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Re: Documentation Freeness (Re: Packages to be removed from hamm)

Dale Scheetz <dwarf@polaris.net> wrote:
> Certainly, if you take my (as yet non-existant) best seller, modify it a
> bit and try to pass it off as either mine or yours, you will find yourself
> explaining to a judge why you thought you had the right to violate my
> copyright. Note, as well, that had you done the same thing without
> modifying any of the text, you would be violating the copyright as well.
> All of the above is predicated on the fact that I have not licensed you to
> do those things. If I have given you explicit license to do so, then you
> are not liable under copyright restrictions.

The GPL (which I believe is the context we're discussing this in) does
neither: it does not grant me the right to pass the underlying software
off as mine. 

I'm curious. Have you presented the GPL to your lawyer friends for
discussion, or are you just talking in conceptual terms?

> We say that if software has no copyright it is totaly non-free because we
> consider that state to be equivalent to a maximal copyright. The lawyers
> suggest that this is not the case; that material without copyright is
> public domain and you can do anything you wish with it.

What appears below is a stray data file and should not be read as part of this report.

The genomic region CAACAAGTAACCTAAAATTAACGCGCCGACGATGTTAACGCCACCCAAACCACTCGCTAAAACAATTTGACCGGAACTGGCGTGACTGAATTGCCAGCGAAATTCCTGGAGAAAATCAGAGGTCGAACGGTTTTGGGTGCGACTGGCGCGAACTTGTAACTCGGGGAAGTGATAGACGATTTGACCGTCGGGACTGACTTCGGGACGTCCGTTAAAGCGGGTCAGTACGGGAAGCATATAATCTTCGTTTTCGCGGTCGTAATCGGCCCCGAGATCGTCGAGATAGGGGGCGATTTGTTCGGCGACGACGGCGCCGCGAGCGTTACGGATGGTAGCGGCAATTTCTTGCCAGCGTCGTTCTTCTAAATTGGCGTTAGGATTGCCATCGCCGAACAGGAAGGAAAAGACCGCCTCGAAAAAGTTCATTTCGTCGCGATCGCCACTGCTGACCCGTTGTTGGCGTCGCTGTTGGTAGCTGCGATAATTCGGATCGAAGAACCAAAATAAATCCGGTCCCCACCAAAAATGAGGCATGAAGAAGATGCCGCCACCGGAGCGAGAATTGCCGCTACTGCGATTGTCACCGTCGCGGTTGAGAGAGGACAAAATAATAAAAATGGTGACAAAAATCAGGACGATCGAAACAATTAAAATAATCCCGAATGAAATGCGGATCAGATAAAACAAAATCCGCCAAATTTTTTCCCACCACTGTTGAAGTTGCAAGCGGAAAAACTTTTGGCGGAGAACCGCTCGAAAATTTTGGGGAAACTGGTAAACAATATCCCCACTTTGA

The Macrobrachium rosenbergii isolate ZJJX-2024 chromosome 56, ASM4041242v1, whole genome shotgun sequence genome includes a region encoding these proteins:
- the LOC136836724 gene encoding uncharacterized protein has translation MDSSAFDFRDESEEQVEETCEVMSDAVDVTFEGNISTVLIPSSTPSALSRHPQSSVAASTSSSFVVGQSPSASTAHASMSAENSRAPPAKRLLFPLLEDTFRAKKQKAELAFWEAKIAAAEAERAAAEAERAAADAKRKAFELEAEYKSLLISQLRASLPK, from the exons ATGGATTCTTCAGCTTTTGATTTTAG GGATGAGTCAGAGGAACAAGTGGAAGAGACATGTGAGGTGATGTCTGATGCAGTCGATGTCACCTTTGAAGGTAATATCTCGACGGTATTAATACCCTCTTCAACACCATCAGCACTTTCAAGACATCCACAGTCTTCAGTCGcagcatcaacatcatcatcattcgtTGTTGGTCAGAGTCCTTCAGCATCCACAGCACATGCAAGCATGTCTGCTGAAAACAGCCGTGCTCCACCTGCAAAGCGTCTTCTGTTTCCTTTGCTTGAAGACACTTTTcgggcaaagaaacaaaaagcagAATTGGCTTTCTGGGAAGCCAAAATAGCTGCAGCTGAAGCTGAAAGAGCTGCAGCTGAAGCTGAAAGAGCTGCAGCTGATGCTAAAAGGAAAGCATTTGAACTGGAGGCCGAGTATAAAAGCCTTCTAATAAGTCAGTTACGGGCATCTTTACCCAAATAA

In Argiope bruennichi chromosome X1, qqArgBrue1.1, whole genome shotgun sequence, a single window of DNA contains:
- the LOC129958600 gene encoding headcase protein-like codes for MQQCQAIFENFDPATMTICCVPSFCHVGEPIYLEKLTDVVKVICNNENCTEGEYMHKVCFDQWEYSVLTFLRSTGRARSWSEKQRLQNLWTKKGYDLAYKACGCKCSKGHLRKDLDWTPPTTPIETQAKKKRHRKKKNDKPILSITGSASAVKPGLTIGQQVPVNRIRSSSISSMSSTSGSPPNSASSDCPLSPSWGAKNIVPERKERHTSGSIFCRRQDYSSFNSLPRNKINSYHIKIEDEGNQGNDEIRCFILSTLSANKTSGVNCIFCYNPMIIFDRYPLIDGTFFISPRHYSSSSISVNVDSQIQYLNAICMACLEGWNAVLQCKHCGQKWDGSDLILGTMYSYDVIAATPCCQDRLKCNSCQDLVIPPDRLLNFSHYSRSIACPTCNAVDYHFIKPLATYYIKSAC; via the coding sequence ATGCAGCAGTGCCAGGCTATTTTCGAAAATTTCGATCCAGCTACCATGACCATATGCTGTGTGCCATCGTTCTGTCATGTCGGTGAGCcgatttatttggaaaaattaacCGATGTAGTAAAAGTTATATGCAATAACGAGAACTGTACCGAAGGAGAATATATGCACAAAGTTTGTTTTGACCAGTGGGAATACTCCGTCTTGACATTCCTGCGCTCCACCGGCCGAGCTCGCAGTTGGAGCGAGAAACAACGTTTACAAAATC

That used to be the law, before the Berne Convention.  Your lawyer
friend(s) are out of date.

> Consider the problem with ircii: The original author's copyright is still
> distributed with the current code, which implies that it still has effect
> over the author's part of the current code, making it impossible for the
> later copyrighters to provide more liberal distribution rights.

The problem with ircii is ambiguous wording.  So, in court this would
come down to expressed intent.  If I were a lawyer, I'd probably want
to be able to show that we made a good-faith effort to clarify the
ambiguity, and to act within the intent as it has been expressed.

> The problem, from what I know at the moment, is that I might loose control
> of my copyright material if I allow unrestricted modifications to be
> applied to my copyright material. The courts could decide that I have no
> further rights to restrict the use of the code once it has been modified.

Of course, a judge is free to decide anything. But it's also possible
that the court would decide that if most of the code was still the same
that it's still the original work. Also, if the original work is still
under a free license, it's possible to also, for example, compete on

In court, you want to show that your side is reasonable and the other
side is not. For the case of the GPL, it's reasonable to ship GPL'd
source code with other non-GPL'd source code as long as you follw
its license. I'm not sure if other licenses would hold up if someone
replaced parts and shipped the result.


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